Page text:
Why should libraries be public? They can charge very low fines / membership and still make a profit. I don't know about the public libraries where you are, but the ones I've been to had a computer book section that averaged 10-15 years outdated.

Re:Free Wi-Fi not so bad... (1)

AtariAmarok (451306) | more than 9 years ago | (#12176535)

"but the ones I've been to had a computer book section that averaged 10-15 years outdated."

But aren't all those books like "21 Games for the Commodore VIC-20", "Easy Guide to Wordstar 4.0", and "Visicalc for the Apple //e" so useful?

Re:Free Wi-Fi not so bad... (1)

DuckofDeath87 (816504) | more than 9 years ago | (#12176530)

Well, for one, nothing is free. If they get wifi, there will be more taxes. If I got DSL and still had to pay for the wifi, it would accually cost me even more money for this 'free' wifi.

The goal is to provide information to people who wouldn't normally be able to access to it.

I belive librarys already do a better job of this than wifi. Computers are not cheap. The librarys provide both the computer and the internet connection to the public. You can get dail-up in a city for a rather low price. If you can afford a computer, you really should be able to afford that.

On that point, why public wifi? Why not public dail up? It would be much cheaper for everyone. Most name-brand computers come with modems. I belive not very many come with wifi cards. If the public wifi is anything like the wifi at my school, then I would sooner take the dial up.

SBC should not be any more worried than your local bookstore.

SBC is scared of this because people would have to pay for the wifi. They would stop getting their DSL because there are already paying for wifi. Why should you have to pay for two internet connections when you are only using one?

Well, this is depressing (5, Insightful)

the arbiter (696473) | more than 9 years ago | (#12176168)

Good God, this may be the most depressing thing I've ever read.

This bill is no different then, let's say, forbidding the citizens of a municipality from forming their own fire department...and making only one company the legal provider of "fire protection services".

In short, SBC is asking the state of Texas to provide them with a legally-approved monopoly. And the state is doing it.

When does this stop? When will citizens realize that the very people they're putting in office are signing over every right and interest they have to corporations who has no regard for their health, safety, or welfare? (And I'm hoping that the citizenry is ignorant of what's happening, because if they're not, the notion that people are willing to sign over their democratic rights is too depressing for me to contemplate)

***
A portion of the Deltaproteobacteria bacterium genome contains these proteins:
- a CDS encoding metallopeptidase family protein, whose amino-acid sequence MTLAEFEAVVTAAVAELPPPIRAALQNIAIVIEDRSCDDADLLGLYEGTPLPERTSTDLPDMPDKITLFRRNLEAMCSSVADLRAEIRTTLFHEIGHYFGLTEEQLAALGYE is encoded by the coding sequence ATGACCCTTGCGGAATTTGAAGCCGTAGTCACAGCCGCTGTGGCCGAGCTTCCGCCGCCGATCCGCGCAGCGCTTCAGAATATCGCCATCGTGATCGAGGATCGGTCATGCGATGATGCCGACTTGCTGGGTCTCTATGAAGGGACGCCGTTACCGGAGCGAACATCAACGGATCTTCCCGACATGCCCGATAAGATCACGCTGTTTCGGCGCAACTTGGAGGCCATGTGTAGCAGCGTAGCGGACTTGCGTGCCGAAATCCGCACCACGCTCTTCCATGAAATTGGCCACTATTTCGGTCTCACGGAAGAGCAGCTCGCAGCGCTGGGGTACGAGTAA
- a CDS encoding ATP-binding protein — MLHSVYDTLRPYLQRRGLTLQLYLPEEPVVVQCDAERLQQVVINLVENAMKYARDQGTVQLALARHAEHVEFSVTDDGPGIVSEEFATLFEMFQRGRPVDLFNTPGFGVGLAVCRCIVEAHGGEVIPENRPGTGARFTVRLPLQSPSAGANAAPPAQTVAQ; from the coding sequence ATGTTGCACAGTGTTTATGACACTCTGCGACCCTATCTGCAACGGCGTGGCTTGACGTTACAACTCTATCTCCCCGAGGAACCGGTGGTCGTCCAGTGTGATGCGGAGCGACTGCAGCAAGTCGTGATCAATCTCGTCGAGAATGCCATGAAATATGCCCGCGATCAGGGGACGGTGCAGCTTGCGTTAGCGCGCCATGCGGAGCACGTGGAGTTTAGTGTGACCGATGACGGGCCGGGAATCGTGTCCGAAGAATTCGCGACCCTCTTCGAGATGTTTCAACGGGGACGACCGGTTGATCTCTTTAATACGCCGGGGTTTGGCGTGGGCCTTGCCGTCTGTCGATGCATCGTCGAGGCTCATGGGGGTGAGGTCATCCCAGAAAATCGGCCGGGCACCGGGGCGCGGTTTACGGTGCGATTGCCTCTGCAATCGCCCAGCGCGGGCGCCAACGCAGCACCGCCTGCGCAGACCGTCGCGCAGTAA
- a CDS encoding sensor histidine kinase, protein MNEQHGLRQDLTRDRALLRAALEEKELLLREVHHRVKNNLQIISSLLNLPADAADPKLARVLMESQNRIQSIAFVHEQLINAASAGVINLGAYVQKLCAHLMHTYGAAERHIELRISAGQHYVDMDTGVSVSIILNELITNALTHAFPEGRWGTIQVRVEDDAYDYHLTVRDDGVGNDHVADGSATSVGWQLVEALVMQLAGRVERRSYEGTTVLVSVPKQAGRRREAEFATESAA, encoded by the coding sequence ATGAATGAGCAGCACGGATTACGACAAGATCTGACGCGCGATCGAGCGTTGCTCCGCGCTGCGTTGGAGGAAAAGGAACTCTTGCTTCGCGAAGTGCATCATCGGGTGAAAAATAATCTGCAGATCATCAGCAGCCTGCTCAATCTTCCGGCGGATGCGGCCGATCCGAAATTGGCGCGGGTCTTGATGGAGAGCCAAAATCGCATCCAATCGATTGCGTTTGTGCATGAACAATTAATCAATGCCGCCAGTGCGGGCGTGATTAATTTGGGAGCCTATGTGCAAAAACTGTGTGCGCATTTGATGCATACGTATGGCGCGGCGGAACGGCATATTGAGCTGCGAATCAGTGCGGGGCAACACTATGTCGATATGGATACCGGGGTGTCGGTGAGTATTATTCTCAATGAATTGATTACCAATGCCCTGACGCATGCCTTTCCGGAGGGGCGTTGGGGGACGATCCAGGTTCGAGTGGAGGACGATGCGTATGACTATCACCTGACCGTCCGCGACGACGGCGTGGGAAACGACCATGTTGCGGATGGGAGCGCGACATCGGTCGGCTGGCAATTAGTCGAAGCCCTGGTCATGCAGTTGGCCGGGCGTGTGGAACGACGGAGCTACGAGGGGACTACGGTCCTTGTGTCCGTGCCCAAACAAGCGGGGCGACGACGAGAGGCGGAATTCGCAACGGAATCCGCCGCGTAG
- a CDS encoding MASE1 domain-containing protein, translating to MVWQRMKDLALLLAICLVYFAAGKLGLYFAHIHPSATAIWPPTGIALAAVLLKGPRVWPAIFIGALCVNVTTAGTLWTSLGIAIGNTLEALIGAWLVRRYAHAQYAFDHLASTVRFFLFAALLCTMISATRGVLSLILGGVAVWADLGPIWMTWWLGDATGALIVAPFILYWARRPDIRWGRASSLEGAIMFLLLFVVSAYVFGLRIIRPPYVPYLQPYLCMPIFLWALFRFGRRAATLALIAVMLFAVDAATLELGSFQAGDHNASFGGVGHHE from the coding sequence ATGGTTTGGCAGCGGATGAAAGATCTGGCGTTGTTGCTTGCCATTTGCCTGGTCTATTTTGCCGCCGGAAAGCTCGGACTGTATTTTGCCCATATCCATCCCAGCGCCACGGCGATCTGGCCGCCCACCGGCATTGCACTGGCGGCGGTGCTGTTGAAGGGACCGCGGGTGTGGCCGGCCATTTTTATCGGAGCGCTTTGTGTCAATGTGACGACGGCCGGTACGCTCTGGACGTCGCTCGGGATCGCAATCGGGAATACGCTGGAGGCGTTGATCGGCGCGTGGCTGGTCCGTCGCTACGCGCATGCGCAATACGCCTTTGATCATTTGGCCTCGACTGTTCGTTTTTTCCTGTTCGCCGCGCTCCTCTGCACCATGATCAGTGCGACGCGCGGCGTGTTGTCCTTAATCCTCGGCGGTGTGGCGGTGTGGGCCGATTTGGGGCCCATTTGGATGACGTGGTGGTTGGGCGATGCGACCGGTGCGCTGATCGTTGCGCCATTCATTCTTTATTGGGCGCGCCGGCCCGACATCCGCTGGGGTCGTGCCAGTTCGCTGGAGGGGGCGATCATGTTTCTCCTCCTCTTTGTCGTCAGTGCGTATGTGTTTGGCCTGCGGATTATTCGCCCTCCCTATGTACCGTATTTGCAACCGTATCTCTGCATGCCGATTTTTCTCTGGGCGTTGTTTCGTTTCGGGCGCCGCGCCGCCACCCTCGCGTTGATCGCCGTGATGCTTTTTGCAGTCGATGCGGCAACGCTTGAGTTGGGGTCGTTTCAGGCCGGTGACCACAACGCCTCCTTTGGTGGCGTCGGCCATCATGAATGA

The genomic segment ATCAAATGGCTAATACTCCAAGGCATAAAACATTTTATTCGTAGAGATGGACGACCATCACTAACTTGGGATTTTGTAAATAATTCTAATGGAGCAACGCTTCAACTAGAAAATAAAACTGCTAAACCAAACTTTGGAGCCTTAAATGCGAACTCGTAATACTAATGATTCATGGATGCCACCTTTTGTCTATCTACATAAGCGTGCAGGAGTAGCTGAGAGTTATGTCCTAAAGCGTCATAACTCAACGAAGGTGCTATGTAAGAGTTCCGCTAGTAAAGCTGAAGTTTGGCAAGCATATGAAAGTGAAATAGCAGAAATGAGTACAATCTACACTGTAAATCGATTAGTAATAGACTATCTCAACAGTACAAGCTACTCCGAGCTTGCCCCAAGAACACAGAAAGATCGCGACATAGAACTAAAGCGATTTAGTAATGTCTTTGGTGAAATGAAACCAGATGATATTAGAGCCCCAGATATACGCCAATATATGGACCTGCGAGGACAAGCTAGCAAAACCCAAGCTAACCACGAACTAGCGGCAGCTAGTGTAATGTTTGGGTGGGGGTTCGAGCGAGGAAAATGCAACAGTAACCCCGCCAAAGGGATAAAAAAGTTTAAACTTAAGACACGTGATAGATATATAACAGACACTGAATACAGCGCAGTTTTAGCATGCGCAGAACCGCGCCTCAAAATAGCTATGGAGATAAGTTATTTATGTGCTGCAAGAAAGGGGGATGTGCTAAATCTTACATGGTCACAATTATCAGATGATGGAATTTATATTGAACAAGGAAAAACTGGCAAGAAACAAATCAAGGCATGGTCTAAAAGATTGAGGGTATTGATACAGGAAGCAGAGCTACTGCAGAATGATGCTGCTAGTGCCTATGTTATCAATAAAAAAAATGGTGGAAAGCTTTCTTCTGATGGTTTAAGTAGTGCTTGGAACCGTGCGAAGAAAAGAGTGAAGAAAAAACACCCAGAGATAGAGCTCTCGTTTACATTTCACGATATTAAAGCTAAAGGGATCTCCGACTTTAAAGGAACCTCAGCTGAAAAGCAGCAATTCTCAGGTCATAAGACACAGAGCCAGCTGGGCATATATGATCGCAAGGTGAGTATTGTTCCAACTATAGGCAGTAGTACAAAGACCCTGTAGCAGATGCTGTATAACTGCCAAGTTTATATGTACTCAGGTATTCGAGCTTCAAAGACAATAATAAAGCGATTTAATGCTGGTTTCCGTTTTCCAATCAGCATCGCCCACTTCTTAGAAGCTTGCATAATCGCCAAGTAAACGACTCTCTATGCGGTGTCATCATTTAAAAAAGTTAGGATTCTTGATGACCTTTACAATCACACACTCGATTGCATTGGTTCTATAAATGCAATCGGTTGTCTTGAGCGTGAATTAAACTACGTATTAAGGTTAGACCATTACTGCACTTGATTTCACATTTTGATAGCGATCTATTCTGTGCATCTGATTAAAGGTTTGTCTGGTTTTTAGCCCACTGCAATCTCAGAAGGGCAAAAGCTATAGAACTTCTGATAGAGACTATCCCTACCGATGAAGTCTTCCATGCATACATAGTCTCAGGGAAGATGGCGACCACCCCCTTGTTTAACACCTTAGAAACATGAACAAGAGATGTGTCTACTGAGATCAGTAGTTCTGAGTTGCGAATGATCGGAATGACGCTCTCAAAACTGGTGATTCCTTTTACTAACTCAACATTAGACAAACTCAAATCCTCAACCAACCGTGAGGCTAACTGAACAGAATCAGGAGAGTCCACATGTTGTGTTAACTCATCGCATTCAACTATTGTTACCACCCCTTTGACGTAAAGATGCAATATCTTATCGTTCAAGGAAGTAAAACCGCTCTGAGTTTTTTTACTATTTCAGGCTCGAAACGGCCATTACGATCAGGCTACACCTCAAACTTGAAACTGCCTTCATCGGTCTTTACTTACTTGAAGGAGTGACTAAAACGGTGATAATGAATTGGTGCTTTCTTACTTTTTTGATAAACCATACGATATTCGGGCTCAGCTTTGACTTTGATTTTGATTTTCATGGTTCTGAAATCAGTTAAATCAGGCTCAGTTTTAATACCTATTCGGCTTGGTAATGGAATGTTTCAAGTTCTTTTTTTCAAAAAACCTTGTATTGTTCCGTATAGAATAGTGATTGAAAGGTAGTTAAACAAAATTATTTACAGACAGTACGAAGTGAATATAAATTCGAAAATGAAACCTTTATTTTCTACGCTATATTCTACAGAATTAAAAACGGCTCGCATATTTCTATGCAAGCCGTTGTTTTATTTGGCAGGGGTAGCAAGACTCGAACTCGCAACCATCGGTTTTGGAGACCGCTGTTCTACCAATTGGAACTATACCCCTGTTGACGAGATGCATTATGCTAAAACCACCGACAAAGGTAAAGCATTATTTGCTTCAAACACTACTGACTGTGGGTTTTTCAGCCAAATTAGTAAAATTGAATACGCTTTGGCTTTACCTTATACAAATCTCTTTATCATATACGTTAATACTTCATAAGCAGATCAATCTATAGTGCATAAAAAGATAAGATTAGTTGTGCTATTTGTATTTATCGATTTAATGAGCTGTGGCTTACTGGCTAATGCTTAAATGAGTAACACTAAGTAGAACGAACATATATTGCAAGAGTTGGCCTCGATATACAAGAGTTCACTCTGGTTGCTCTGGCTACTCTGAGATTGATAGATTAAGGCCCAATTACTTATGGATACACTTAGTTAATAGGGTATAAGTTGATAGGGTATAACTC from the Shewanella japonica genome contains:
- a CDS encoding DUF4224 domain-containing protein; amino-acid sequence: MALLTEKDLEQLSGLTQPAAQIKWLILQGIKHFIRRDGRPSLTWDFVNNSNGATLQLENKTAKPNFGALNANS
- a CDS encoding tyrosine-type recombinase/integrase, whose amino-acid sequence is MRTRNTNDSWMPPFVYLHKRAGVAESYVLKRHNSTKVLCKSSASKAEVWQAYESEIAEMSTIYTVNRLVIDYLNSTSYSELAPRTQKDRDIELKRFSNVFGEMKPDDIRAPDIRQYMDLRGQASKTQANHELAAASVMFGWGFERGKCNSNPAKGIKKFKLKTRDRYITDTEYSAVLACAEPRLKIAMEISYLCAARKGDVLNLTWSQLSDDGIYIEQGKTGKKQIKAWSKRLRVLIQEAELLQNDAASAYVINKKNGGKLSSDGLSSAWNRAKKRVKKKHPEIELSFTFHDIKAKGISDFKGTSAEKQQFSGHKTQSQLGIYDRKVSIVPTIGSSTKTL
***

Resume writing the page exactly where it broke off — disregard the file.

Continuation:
Re:Well, this is depressing (3, Interesting)

CharlieHedlin (102121) | more than 9 years ago | (#12176332)

It seems like there are a lot of companies doing WiFi than just SBC. Sure, they don't want it taking from the DSL or cable revenue, but I doubt that is likely to happen. So how does asking the government not to drive corporations out of a new industry give them a monopoly?

This just prevents the government from getting a monopoly.

Everyone here is just eager to get taxpayer provided Interet access. think about this not in the terms of what you get out of it. Think of it more as "do we want the government owing our ISP?" Think of the goverment abuses and censorship that happens now.

Re:Well, this is depressing (1)

Darth_brooks (180756) | more than 9 years ago | (#12176493)

Good God, this may be the most depressing thing I've ever read.

You should read more.

Other links on Texas HB789 (5, Informative)

sartin (238198) | more than 9 years ago | (#12176186)

The bill history for HB789 [state.tx.us] is interesting. Notably, it shows how quickly (and without a recorded vote so those of us who live in Texas can't even accuse our representatives of actually supporting this legislation) the bill passed.

Austin Wireless [austinwireless.net] and Austin Wireless City [austinwirelesscity.org] both have coverage of what it means to Austin. The Save Muni Wireless [savemuniwireless.org] group was put together in response to challenges like this; they include much better commentary on why HB789 is a bad idea than would be worth repeating here. If you really want to understand the issue, check some of these sites.